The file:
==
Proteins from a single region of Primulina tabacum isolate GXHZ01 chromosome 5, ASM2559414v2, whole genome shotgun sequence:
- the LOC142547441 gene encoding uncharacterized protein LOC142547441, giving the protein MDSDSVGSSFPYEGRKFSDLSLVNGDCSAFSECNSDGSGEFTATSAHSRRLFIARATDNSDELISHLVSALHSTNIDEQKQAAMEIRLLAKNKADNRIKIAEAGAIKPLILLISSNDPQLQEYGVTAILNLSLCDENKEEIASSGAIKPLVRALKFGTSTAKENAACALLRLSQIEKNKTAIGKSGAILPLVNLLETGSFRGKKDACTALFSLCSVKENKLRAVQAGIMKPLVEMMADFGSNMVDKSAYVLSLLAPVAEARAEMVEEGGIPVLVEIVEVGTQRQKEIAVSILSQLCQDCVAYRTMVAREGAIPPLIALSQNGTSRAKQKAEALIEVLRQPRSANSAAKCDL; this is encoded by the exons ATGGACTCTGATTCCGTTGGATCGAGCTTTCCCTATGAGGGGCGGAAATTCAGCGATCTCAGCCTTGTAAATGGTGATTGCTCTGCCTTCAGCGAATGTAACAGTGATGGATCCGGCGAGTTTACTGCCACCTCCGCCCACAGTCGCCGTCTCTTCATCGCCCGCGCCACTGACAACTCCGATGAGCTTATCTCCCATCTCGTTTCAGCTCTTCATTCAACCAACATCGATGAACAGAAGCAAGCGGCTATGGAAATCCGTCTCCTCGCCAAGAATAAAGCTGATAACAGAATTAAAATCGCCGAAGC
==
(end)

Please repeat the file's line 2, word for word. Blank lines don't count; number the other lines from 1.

- the LOC142547441 gene encoding uncharacterized protein LOC142547441, giving the protein MDSDSVGSSFPYEGRKFSDLSLVNGDCSAFSECNSDGSGEFTATSAHSRRLFIARATDNSDELISHLVSALHSTNIDEQKQAAMEIRLLAKNKADNRIKIAEAGAIKPLILLISSNDPQLQEYGVTAILNLSLCDENKEEIASSGAIKPLVRALKFGTSTAKENAACALLRLSQIEKNKTAIGKSGAILPLVNLLETGSFRGKKDACTALFSLCSVKENKLRAVQAGIMKPLVEMMADFGSNMVDKSAYVLSLLAPVAEARAEMVEEGGIPVLVEIVEVGTQRQKEIAVSILSQLCQDCVAYRTMVAREGAIPPLIALSQNGTSRAKQKAEALIEVLRQPRSANSAAKCDL; this is encoded by the exons ATGGACTCTGATTCCGTTGGATCGAGCTTTCCCTATGAGGGGCGGAAATTCAGCGATCTCAGCCTTGTAAATGGTGATTGCTCTGCCTTCAGCGAATGTAACAGTGATGGATCCGGCGAGTTTACTGCCACCTCCGCCCACAGTCGCCGTCTCTTCATCGCCCGCGCCACTGACAACTCCGATGAGCTTATCTCCCATCTCGTTTCAGCTCTTCATTCAACCAACATCGATGAACAGAAGCAAGCGGCTATGGAAATCCGTCTCCTCGCCAAGAATAAAGCTGATAACAGAATTAAAATCGCCGAAGC